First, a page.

A Winter’s Reflection

This quarter spent in Humanities Core was one of numerous ups and a few downs. Lecture felt somewhat less organized compared to Fall quarter, though the discussion was a very nice change of pace compared to the last. My writing has vastly improved over the course of the quarter due to the exercises and tests performed for hum core. If I could, I would advise my past self on several matters to make things a bit easier on myself. This quarter has several points that deserve to be commented on, in both positive and negative lights.

The lectures of this quarter felt very different from those of the previous quarter. From Professor Fahs to Professor Szalay, the majority of the lectures took on an air of aloofness in regards to the material. Many a class was spent regarding things that were only loosely tied in with texts or films that we dealt with. For instance, Professor Fahs’s lecture on her father and the position of homosexual men during the great war felt very loosely involved with the events of the civil war and Frederick Douglass. We also saw Professor Lazo only touch upon “The Official Story” when it was a major film in the course of the quarter. Discussion, however, often made amends for this. Discussion often was very smooth, interactive, and cleared up any misconceptions that lecture created.

My writing has also vastly improved over the quarter. Whereas my first hum core paper received a C+, I have put my nose to the grindstone and managed to earn very solid B+’s in place of that. I legitimately enjoyed moving from blog post to blog post, from text to text, and seeing a heightened sense of textual awareness that I hadn’t yet discovered. I began to write short stories again with my new found confidence that I had gained from my persistence, and I look upon them with pride. If anything, my writing has excelled to greater heights than it has known in any time previous.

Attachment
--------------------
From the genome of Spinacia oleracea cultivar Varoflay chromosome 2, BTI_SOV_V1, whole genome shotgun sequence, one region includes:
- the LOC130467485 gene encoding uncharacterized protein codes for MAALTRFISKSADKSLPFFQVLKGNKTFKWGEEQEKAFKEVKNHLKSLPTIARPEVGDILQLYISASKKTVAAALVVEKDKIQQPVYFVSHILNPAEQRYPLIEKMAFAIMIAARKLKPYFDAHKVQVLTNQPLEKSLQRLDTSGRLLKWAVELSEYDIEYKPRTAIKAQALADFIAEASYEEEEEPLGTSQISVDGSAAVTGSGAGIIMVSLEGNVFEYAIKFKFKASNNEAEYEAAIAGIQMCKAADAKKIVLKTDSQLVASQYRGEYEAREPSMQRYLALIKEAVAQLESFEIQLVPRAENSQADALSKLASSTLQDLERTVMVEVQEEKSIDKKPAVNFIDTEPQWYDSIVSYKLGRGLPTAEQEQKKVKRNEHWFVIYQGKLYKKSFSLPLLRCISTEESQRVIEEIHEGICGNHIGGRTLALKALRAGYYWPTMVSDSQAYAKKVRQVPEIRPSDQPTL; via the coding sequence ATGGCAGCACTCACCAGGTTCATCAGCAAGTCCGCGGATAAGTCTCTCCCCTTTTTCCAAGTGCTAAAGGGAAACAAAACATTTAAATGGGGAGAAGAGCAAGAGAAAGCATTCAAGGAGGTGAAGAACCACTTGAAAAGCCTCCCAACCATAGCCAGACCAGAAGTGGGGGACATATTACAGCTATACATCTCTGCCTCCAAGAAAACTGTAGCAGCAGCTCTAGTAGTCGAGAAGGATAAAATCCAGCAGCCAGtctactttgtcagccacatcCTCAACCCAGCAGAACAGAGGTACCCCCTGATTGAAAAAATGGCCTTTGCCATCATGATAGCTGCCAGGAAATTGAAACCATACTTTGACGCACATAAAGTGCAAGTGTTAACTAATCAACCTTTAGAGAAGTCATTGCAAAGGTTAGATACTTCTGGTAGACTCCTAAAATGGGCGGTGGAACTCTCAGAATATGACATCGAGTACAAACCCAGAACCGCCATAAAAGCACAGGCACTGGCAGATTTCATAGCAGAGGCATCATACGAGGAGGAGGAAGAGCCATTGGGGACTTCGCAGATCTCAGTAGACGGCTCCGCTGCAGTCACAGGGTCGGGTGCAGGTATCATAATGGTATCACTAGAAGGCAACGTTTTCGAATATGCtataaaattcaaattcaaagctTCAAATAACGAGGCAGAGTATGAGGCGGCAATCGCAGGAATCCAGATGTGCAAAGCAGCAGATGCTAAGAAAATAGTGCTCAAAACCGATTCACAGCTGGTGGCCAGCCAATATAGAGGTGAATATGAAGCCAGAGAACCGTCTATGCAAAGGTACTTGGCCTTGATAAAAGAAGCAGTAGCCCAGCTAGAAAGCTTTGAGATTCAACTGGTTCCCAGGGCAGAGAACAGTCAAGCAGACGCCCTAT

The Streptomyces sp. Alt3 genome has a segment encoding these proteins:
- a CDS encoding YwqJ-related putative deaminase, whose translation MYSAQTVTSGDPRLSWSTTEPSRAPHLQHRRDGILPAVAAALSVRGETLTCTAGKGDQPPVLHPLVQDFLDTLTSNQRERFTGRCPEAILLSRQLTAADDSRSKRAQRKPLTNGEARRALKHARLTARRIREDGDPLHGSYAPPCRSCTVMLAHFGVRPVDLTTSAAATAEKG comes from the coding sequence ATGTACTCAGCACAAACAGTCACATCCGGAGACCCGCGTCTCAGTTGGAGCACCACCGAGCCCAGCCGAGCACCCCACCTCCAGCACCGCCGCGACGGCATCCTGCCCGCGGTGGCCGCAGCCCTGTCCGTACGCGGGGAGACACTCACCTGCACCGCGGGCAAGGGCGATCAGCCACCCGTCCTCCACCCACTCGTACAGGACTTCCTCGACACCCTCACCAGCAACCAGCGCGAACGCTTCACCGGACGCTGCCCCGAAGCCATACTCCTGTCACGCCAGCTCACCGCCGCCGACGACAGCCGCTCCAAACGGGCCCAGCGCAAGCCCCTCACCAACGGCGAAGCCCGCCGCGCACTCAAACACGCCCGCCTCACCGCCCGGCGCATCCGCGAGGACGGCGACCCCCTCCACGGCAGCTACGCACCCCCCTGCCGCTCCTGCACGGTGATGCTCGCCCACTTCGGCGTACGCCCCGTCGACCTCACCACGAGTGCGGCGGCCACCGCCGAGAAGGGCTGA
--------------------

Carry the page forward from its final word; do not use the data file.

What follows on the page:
If I could travel back in time, through some manner or means beyond my knowledge, I would tell myself quite a few things. I would tell him to stop being lazy and try to take better care to note what goes on in his books. I would tell him to ask more questions in discussion and that he should write more. I would tell him that, above all else, he needs to like what he writes and to be confidant in how he writes. I would bestow him a plethora of other, lesser pieces of knowledge, but those are irrelevant to the point. If I could travel back to some moment, I would emphasize that I need to just try harder and keep moving forward.

All in all, this quarter is deemed as a success. Despite the chaotic lecture format, the discussions were interesting and enlightening. My writing is better than ever, and I am writing like there shall be no tomorrow. And even if I couldn’t go back in time to advise myself, I still think that the me of yesterday did the best he could and I wouldn’t have it any other way.